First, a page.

Walmart And Other Big Businesses Prepare For Downed Power Grid With Alternative Energies
Many of America’s largest corporations now believe the electric grid is unreliable and are quietly developing the capability to operate without it.
Companies in a wide variety of industries are scrambling to produce their own energy. Retailers, technology companies, and banks now recognize the need for alternative sources of electricity.
The Bloom Box
Walmart, Google, eBay, Coca-Cola, Bank of America, FedEx, Safeway, Verizon, AT&T, Adobe, Honda, and Kaiser Permanente are among the corporate giants that have invested in the Bloom Box energy cell technology. A Bloom Box is literally a power plant in a box that uses next generation fuel cell technology to generate electricity.
Bloom Boxes don’t come cheap; each one costs around $800,000, but these companies are willing to invest in them. The companies claim they are going green or reducing pollution by purchasing such technology. What they’re also doing is ensuring that they can stay open when the electric grid goes down.
The interest in the Bloom Box indicates that these companies’ executives think that the electric grid is not dependable. Wal-Mart and Safeway want to keep their refrigerators and their cash registers running. Google wants to keep providing Internet even if the lights go out.
Companies Embracing Solar, Too
The Bloom Box is only the tip of the iceberg when it comes to corporate efforts to have dependable power. IKEA has purchased 500,000 solar panels as part of an effort to produce 70 percent of its own electricity.
Walmart plans to put solar panels on 75 percent of its stores in California, a state with a notoriously unreliable electric grid. The company has made a deal with Elon Musk’s company Solar City to buy the panels.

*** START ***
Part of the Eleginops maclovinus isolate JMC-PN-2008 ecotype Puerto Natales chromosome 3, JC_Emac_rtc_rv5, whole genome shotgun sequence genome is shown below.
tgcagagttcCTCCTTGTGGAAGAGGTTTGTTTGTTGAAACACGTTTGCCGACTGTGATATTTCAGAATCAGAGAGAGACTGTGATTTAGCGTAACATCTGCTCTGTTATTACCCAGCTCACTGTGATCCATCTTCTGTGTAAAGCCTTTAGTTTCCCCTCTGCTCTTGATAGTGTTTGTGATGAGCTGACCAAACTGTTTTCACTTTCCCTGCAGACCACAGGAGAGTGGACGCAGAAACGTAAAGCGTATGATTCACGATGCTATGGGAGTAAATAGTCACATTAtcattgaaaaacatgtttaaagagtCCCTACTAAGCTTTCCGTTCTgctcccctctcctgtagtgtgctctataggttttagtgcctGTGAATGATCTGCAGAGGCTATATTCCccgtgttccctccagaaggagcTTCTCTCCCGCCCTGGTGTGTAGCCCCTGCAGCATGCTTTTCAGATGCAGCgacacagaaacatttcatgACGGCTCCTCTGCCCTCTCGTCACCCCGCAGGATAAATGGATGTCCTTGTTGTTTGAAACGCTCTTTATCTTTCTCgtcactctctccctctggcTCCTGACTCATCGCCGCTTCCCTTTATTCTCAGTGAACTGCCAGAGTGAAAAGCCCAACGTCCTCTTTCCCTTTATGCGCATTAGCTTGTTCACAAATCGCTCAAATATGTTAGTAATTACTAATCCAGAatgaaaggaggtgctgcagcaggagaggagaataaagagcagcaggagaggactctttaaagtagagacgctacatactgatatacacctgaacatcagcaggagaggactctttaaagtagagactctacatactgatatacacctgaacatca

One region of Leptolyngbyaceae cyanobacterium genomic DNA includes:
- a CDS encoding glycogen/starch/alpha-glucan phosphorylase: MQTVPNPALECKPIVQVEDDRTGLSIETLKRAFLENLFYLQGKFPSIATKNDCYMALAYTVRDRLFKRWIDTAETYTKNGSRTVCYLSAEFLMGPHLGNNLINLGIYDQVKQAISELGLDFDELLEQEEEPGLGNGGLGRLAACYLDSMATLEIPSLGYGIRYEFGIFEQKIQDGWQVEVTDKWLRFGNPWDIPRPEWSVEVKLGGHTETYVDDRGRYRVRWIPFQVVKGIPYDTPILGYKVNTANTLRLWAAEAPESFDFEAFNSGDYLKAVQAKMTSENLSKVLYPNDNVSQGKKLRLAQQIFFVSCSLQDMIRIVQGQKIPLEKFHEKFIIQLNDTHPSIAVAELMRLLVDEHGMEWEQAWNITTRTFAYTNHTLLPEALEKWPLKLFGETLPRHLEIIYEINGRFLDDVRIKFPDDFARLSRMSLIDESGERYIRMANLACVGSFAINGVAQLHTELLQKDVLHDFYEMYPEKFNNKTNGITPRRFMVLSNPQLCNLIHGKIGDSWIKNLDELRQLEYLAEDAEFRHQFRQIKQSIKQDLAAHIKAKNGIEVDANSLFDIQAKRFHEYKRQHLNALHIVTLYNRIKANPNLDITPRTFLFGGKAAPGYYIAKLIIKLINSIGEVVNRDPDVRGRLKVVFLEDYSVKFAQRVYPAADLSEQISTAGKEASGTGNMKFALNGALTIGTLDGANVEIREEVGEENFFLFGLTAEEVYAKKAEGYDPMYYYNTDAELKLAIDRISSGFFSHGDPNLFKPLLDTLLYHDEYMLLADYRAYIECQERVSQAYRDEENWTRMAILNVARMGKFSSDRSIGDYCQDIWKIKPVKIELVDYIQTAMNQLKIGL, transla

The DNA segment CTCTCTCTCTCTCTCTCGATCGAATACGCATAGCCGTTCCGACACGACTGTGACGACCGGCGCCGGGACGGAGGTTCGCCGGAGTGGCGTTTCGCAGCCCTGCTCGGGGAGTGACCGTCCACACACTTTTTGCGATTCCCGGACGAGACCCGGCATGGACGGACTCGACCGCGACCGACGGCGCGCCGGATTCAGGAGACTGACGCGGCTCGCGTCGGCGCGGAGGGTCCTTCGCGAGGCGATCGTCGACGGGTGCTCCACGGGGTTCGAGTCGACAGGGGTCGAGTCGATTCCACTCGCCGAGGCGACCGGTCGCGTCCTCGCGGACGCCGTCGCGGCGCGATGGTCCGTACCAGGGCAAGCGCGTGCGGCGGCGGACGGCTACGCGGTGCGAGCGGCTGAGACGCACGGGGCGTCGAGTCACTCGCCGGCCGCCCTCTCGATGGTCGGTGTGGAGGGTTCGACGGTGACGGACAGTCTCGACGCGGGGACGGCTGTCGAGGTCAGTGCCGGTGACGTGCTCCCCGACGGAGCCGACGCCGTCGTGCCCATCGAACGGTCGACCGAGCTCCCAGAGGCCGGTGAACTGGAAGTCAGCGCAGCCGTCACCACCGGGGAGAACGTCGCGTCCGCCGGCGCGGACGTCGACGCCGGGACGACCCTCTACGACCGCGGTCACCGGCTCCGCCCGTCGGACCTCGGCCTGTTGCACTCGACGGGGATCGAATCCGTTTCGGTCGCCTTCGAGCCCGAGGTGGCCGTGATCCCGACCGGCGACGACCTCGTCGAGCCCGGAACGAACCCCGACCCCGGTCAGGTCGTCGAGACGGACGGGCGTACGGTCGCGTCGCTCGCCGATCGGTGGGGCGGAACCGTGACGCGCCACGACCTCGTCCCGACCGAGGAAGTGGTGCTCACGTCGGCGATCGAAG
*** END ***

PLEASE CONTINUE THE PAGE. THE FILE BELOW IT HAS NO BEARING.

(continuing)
Walmart claims it is motivated by concern for the environment, but we all know that the real “green” Walmart is interested in is money. The businesspeople that run Walmart wouldn’t be making a major investment in “alternative energy” if they didn’t think they might need it.
Grid Is No Longer Reliable
It is easy to see why corporations are looking into alternatives.
The Washington Post reported that the electric grid is pricier and less reliable. The number of power outages that affected more than 500,000 people in the United States more than doubled between 2004 and 2009, The Post’s Wonkblog noted.
The length of blackouts has also increased by around 20 percent in the last decade, Off The Grid News previously reported. Large companies simply can no longer afford to depend on the grid, so they are investing in the resources needed to generate their own power.
In August, the American Society of Civil Engineers graded America’s power grid a D+, Off The Grid News reported. The rating means the energy infrastructure is in “poor to fair condition and mostly below standard, with many elements approaching the end of their service life.” It further means a “large portion of the system exhibits significant deterioration” with a “strong risk of failure.”
Learn from Walmart and Google
Families and individuals need to consider generating their own electricity for their homes and small businesses. Whether you are a freelancer who depends on a computer or the operator of a small machine shop, you need electricity. Big business’s investment in alternate technologies indicates the grid may no longer be a reliable source of electricity.
Every family and small business owner needs to start looking into solar panels, fuel cells, wind technology, and other means of generating electricity. That way they can keep operating if and when the grid goes down, just like Walmart and Google intend to do. Self-sufficiency in electricity is no longer just green; it is now imperative for economic survival.